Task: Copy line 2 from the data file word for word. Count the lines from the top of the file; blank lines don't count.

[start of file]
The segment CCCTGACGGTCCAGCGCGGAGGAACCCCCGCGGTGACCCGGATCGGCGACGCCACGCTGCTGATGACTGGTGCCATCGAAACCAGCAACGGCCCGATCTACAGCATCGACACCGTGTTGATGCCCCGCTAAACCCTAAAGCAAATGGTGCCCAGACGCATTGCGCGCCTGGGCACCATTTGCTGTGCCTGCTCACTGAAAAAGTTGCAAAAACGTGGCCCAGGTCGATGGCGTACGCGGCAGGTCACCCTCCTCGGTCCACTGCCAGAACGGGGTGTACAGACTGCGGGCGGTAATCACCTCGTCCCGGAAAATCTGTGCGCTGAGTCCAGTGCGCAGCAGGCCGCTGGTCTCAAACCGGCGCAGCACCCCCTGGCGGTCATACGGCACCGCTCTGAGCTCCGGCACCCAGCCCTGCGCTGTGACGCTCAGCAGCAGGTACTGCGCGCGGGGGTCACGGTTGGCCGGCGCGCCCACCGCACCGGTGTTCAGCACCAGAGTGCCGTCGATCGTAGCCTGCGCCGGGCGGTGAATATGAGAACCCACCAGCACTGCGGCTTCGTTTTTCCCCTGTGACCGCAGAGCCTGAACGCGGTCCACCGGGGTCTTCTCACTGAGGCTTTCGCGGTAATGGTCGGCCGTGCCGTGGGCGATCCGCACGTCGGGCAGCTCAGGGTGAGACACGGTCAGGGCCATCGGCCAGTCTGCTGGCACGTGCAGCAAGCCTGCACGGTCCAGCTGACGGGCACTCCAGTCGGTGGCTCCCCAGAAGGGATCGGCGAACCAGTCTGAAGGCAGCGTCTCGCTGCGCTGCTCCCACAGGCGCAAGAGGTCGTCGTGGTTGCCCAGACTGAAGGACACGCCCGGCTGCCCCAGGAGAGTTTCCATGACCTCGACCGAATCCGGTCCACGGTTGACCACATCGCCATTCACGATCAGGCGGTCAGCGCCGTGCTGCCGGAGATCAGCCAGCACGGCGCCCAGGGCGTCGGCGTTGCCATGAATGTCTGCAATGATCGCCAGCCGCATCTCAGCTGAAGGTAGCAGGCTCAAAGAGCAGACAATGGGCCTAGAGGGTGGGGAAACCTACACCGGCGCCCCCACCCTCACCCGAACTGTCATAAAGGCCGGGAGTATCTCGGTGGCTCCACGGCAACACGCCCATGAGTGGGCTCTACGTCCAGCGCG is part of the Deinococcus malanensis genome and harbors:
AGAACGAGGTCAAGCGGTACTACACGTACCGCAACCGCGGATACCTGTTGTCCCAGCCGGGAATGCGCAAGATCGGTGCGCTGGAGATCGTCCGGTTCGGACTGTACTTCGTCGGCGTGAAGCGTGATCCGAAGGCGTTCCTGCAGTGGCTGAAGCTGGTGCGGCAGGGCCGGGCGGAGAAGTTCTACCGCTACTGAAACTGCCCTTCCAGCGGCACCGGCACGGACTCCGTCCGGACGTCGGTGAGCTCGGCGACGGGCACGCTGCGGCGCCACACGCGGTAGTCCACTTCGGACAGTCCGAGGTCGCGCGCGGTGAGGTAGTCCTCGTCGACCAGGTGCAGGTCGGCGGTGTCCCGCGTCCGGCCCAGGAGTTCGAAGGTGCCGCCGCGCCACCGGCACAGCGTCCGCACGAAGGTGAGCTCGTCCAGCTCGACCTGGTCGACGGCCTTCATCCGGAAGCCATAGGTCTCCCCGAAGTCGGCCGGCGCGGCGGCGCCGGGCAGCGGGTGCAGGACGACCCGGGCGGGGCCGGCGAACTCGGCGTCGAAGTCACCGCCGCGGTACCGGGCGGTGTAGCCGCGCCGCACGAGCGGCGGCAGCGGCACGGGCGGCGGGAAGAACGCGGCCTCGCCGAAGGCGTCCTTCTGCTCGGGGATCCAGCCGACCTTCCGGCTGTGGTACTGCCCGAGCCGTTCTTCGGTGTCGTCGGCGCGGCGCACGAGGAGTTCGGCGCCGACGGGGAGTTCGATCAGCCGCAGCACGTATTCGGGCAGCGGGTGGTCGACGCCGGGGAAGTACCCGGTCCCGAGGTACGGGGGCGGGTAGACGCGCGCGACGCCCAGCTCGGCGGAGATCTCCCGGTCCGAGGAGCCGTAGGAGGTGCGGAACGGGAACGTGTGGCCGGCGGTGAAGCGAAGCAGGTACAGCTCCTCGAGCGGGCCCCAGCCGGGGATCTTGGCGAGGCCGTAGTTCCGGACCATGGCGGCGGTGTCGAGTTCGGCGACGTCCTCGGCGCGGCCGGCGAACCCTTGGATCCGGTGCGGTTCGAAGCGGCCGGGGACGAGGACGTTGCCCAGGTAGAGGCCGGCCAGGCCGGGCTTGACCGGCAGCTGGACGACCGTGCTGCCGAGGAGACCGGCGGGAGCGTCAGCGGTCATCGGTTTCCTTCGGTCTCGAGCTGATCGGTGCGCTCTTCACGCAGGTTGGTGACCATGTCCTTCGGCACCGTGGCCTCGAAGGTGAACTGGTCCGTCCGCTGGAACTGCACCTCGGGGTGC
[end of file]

AGAACGAGGTCAAGCGGTACTACACGTACCGCAACCGCGGATACCTGTTGTCCCAGCCGGGAATGCGCAAGATCGGTGCGCTGGAGATCGTCCGGTTCGGACTGTACTTCGTCGGCGTGAAGCGTGATCCGAAGGCGTTCCTGCAGTGGCTGAAGCTGGTGCGGCAGGGCCGGGCGGAGAAGTTCTACCGCTACTGAAACTGCCCTTCCAGCGGCACCGGCACGGACTCCGTCCGGACGTCGGTGAGCTCGGCGACGGGCACGCTGCGGCGCCACACGCGGTAGTCCACTTCGGACAGTCCGAGGTCGCGCGCGGTGAGGTAGTCCTCGTCGACCAGGTGCAGGTCGGCGGTGTCCCGCGTCCGGCCCAGGAGTTCGAAGGTGCCGCCGCGCCACCGGCACAGCGTCCGCACGAAGGTGAGCTCGTCCAGCTCGACCTGGTCGACGGCCTTCATCCGGAAGCCATAGGTCTCCCCGAAGTCGGCCGGCGCGGCGGCGCCGGGCAGCGGGTGCAGGACGACCCGGGCGGGGCCGGCGAACTCGGCGTCGAAGTCACCGCCGCGGTACCGGGCGGTGTAGCCGCGCCGCACGAGCGGCGGCAGCGGCACGGGCGGCGGGAAGAACGCGGCCTCGCCGAAGGCGTCCTTCTGCTCGGGGATCCAGCCGACCTTCCGGCTGTGGTACTGCCCGAGCCGTTCTTCGGTGTCGTCGGCGCGGCGCACGAGGAGTTCGGCGCCGACGGGGAGTTCGATCAGCCGCAGCACGTATTCGGGCAGCGGGTGGTCGACGCCGGGGAAGTACCCGGTCCCGAGGTACGGGGGCGGGTAGACGCGCGCGACGCCCAGCTCGGCGGAGATCTCCCGGTCCGAGGAGCCGTAGGAGGTGCGGAACGGGAACGTGTGGCCGGCGGTGAAGCGAAGCAGGTACAGCTCCTCGAGCGGGCCCCAGCCGGGGATCTTGGCGAGGCCGTAGTTCCGGACCATGGCGGCGGTGTCGAGTTCGGCGACGTCCTCGGCGCGGCCGGCGAACCCTTGGATCCGGTGCGGTTCGAAGCGGCCGGGGACGAGGACGTTGCCCAGGTAGAGGCCGGCCAGGCCGGGCTTGACCGGCAGCTGGACGACCGTGCTGCCGAGGAGACCGGCGGGAGCGTCAGCGGTCATCGGTTTCCTTCGGTCTCGAGCTGATCGGTGCGCTCTTCACGCAGGTTGGTGACCATGTCCTTCGGCACCGTGGCCTCGAAGGTGAACTGGTCCGTCCGCTGGAACTGCACCTCGGGGTGC